Visiting the Wonder of the World — Petra

Another wonder of the world off the bucket list! Today we visited the vast and expansive site of Petra in southern Jordan. Petra was added as one of the 7 wonders of the world in 2007 after a worldwide vote. To be honest, I had no idea what to expect from the site. I had only see the famous facade that you see in all the pictures, but didn’t know what else there was. After visiting, I feel so silly because the site is absolutely enormous. We walked almost 18km today and didn’t even see the whole site!

So a little history about it first, since I am a history nut. Petra was built by the Nabataeans in the 300’s BC as a secret holy city. They nestled it into the mountains near Wadi Rum to keep it safe and secret. Archeologists believe that up to 35,000 people one lived in this city, and it continued to grow and expand. During the Greek era, the city was attacked repeatedly and finally they agreed to become a provincial city in the Roman empire. Petra is strategically located because it fell along a traditional trading route from the Arabian peninsula to Europe. The Nabataeans were smart and a strategic trading community that came to great wealth by trading incense and silks. The city prospered around 100BC-100AD, which is when the famous treasury facade was built. However, it declined when a new, more efficient trading route was built and people could bypass the city. Many of it’s inhabitants left and it was actually forgotten for about 1000 years. During thattime, flash floods and natural debris buried the site. It was only found again in the 19th century by Johann Burkhardt. Once reports of the site started to circulate, excavators and archeologists determined the site to be very important. In the 1960s-1970s, the Jordanian government comissioned a restoration of the site to bring back some of its former glory and it was opened to the public in the 1980s. Now, it is a UNESCO world heritage site and the most popular tourist attraction in Jordan. Since 2007, visitors to the site exploded and it is estimated about 1.5 million people visit annually.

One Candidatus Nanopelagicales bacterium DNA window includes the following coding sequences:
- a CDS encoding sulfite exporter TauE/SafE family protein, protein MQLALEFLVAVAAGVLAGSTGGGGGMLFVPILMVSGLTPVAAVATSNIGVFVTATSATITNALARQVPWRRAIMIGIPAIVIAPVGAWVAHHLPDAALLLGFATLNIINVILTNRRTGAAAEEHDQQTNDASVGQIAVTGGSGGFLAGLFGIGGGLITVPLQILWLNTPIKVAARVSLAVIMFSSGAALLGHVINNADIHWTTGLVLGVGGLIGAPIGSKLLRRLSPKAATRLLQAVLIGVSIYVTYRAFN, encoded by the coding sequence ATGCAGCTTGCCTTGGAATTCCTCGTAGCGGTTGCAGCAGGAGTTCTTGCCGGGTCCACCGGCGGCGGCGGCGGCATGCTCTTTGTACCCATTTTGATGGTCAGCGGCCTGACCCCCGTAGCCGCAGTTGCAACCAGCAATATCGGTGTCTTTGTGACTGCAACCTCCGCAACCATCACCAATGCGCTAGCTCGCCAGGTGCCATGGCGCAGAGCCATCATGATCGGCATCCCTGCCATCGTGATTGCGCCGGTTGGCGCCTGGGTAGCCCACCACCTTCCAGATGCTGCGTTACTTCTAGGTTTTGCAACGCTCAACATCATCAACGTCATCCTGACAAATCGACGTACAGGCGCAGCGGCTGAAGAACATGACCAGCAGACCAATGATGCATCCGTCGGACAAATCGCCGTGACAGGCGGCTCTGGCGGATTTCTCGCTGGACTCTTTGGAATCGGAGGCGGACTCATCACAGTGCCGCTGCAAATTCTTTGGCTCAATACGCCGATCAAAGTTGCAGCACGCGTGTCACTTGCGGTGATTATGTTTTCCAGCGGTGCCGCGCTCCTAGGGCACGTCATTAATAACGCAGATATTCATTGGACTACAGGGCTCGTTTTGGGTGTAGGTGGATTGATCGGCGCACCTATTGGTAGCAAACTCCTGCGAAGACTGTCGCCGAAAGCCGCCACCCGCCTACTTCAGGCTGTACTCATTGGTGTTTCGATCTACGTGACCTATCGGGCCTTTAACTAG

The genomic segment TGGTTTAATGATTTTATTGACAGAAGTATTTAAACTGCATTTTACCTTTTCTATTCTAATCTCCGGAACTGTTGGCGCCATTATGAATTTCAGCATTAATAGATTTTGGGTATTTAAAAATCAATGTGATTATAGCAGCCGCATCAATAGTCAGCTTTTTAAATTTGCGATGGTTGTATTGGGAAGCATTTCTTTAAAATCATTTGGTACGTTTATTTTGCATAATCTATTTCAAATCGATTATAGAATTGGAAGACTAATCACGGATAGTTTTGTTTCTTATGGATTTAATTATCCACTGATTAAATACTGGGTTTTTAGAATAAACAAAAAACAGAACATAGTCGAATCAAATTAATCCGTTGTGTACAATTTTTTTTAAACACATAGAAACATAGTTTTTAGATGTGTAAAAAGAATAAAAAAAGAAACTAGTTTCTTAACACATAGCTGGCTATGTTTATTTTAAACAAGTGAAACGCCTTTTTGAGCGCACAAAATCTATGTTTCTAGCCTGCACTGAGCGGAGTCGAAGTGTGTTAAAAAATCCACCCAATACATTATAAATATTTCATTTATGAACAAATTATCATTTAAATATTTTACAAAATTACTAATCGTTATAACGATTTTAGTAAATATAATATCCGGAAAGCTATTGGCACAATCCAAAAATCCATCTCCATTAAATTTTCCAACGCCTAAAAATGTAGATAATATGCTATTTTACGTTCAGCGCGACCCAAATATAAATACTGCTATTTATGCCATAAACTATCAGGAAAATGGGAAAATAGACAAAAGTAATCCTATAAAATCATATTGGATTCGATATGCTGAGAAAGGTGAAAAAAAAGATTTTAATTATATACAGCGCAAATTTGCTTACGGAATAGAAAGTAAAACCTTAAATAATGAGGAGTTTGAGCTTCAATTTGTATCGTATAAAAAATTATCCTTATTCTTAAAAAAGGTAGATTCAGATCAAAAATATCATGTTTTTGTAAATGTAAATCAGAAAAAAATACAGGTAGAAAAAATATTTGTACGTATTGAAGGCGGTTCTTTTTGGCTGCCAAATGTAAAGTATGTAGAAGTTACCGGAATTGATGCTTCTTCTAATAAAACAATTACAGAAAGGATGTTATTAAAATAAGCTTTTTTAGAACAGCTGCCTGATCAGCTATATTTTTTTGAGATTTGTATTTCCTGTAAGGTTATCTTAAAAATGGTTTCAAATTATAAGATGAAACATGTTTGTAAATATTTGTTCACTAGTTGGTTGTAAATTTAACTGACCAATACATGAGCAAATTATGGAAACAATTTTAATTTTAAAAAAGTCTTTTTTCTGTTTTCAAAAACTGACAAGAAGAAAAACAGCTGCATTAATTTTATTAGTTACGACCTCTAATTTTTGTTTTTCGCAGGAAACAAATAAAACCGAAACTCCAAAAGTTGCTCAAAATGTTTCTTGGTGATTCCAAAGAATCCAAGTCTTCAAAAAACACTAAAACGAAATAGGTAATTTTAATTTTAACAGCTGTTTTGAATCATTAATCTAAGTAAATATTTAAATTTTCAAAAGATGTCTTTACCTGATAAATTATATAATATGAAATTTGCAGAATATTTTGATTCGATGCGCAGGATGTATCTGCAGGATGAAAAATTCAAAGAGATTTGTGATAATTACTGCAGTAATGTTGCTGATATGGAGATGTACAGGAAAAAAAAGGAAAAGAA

The facade of the Treasury
The facade of the Treasury

Ok, enough of the history lesson. Now to the site! As I mentioned, it is quite large and I recommend dedicating a whole day to visit it, especially if you like history and historical sites. You will start at the visitors entrance, and wander down about 1km to the original entrance of the city. Along the way there are some tombs and large edifaces to see, as well as copious amounts of donkey turds to avoid. A camel or donkey ride is included in the entrance fee to cover the distance, but it is not recommended because the animals are mistreated (just an FYI). Once you arrive at the original entrance, you will wander through the 1km souq. For me, this was one of the most impressive parts of Petra. Sheer faces of rock tower above as they wind around. Formed by an earthquake and eroded by wind, the rock is very uniquely shaped, soft and curving, but also steep and jagged at the top. It is a deep orange color with beautiful stripes of white and brown wiggling in between. There are carvings, small prayer areas and dams along the way that are of interest, but mainly the natural formations are awe-inspiring.

IMG_1314 IMG_1475

At the end of the souq, you are created by the familiar photo of Petra: the famous Treasury. The name comes from a myth that the fortune of the Pharohs was hidden in the site, rather than it’s actual use as a treasury. It is indeed a tomb, and no fortune was ever discovered in the site. The facade is impressive in its size and details, but also the fact that it has remained largely intact for 2000 years! They believe it was built no later than 100AD, and the only repair that was required was one of the lower pillars. Otherwise, this is exactly how it was found in the 1800s. Amazing!